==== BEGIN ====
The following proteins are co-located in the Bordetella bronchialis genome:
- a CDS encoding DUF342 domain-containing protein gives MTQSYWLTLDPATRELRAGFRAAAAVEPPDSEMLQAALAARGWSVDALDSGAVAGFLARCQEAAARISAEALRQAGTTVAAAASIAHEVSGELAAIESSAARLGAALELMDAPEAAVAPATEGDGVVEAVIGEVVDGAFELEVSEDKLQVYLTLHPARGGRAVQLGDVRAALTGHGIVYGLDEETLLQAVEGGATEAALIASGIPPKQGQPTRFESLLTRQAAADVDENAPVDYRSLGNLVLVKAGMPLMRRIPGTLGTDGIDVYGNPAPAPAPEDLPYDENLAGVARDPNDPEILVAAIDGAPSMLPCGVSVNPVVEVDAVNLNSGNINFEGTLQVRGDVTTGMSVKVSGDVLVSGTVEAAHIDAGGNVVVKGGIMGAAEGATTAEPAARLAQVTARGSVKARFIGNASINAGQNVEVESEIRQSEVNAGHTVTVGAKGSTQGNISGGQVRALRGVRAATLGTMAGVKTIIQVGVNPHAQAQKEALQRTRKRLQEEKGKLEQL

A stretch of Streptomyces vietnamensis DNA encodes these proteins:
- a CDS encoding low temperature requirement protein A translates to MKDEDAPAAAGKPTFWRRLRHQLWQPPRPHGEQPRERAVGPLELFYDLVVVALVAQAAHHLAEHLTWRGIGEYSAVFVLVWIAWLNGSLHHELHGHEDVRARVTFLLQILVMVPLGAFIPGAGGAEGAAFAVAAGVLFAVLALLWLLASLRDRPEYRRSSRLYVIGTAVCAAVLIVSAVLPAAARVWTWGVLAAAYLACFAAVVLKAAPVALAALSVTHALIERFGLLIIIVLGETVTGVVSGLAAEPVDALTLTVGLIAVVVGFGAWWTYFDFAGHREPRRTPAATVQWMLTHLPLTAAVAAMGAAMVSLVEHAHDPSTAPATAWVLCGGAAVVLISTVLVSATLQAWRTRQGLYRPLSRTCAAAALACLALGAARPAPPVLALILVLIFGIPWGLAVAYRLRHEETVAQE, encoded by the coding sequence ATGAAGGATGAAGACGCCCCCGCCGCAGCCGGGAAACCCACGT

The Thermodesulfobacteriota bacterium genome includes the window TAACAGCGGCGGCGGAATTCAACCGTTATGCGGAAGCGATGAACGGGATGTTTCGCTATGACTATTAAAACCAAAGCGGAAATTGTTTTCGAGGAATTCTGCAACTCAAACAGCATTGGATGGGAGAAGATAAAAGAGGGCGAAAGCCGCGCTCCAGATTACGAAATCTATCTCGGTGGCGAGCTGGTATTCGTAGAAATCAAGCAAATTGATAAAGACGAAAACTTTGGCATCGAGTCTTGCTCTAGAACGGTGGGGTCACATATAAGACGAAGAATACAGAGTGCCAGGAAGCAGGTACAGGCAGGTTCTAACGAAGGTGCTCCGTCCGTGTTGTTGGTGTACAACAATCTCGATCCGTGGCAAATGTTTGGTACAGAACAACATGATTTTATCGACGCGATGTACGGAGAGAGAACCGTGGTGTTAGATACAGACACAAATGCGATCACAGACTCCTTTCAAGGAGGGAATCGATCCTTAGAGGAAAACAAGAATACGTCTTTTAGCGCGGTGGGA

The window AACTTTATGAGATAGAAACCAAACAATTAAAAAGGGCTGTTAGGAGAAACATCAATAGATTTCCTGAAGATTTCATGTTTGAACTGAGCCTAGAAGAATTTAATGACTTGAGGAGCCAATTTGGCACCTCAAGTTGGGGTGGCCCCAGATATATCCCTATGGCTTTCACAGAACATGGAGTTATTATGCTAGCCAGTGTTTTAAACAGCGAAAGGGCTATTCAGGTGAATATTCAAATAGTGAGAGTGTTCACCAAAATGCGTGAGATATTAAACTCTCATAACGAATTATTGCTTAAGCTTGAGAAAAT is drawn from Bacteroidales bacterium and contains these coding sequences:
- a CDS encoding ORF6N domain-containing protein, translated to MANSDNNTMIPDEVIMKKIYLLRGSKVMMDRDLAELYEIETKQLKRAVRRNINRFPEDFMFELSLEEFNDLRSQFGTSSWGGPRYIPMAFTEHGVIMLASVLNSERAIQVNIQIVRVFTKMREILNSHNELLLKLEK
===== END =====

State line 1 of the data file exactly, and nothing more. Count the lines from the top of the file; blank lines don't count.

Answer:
The following proteins are co-located in the Bordetella bronchialis genome: